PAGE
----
Conventional wisdom in the brand strategy world seems to be that for a brand to succeed, it needs to occupy a single territory on any of a range of spectrums relating to positioning. Whether that’s its product features, its sense of belief/purpose, its people, its product-service offer, or any of a number of potential positionings that allow it to express why it’s distinctive, in a way that is true to the brand and meaningful to its users.
The new landscape might make this a lot more challenging than it used to be. A big challenge to this thinking seems to have emerged.
Predictive analytics and automated advertising creates a dynamic landscape that traditional approaches to brand positioning might find challenging.
This dynamism could mean that control of messaging becomes so segmented as to render traditional positioning impossible if not planned and managed effectively.
The ability to precisely target audiences (individuals) makes it possible to segment with laser precision – which equally can result in dilution of positioning if not planned and managed effectively. Knowing the precise interests and drivers of two different audiences with two different reasons to believe in your brand can challenge the idea of a central brand positioning.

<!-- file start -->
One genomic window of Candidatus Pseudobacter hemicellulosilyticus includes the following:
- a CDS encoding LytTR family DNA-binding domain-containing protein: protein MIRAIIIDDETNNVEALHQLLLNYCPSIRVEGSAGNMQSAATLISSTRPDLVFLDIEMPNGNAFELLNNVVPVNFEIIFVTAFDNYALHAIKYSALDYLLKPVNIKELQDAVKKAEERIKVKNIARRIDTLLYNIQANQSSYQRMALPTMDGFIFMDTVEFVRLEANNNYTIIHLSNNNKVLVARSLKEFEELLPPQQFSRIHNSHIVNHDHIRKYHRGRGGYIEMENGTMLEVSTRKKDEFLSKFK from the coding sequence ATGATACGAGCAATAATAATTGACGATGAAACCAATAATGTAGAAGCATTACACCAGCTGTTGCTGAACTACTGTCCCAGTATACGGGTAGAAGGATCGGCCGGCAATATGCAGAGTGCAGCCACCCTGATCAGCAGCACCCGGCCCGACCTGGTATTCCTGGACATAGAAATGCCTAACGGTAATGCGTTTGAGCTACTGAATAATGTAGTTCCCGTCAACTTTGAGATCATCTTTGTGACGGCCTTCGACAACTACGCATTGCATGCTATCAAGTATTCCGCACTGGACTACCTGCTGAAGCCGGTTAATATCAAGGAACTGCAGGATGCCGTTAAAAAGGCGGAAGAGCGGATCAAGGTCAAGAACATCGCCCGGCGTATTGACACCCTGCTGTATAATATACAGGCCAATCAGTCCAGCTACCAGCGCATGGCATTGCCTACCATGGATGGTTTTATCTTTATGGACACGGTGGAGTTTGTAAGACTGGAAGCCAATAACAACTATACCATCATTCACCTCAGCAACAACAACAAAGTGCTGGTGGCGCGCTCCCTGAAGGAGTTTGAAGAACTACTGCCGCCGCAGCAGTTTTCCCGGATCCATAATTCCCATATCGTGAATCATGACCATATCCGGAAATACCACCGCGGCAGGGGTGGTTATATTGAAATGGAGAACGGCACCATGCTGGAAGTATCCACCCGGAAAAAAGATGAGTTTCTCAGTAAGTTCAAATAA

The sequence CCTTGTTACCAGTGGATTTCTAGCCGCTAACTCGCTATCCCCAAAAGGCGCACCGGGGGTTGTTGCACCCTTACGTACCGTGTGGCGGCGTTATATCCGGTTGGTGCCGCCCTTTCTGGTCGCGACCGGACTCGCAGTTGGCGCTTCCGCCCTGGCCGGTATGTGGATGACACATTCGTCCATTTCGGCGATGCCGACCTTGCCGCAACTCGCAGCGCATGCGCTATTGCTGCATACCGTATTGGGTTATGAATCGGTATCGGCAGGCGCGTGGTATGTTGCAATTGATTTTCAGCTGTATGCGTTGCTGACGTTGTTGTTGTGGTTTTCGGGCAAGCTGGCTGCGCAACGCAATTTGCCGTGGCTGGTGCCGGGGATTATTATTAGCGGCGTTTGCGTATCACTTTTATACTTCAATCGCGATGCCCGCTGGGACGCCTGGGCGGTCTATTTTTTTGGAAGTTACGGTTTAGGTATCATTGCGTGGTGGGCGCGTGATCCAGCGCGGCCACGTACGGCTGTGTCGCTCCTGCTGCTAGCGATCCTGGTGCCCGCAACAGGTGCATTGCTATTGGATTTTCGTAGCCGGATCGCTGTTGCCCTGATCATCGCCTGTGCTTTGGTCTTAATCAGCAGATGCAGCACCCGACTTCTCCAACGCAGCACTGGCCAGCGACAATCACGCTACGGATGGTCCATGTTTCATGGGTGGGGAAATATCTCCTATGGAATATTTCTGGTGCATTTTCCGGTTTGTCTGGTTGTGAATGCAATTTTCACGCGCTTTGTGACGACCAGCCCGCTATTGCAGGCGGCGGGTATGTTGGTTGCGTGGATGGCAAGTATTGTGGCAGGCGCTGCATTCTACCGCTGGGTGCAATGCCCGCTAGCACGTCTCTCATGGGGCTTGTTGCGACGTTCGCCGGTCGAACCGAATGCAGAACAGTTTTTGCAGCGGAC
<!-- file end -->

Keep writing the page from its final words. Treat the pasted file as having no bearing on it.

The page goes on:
Recently, thinking around vision and purpose pioneered by the likes of Collins & Porras and many others has made a (welcome) re-emergence as organizations and consumers seek to make sense of the chaos and diluted trust in government and business in the wake of the financial crisis. This certainly offers one way to tie together potentially different stakeholder messages.
The real challenge is creative – can an idea be created that occupies a space that can cater to these different audiences without dilution. So maybe we’ve come full circle, after all.
Let’s continue the conversation.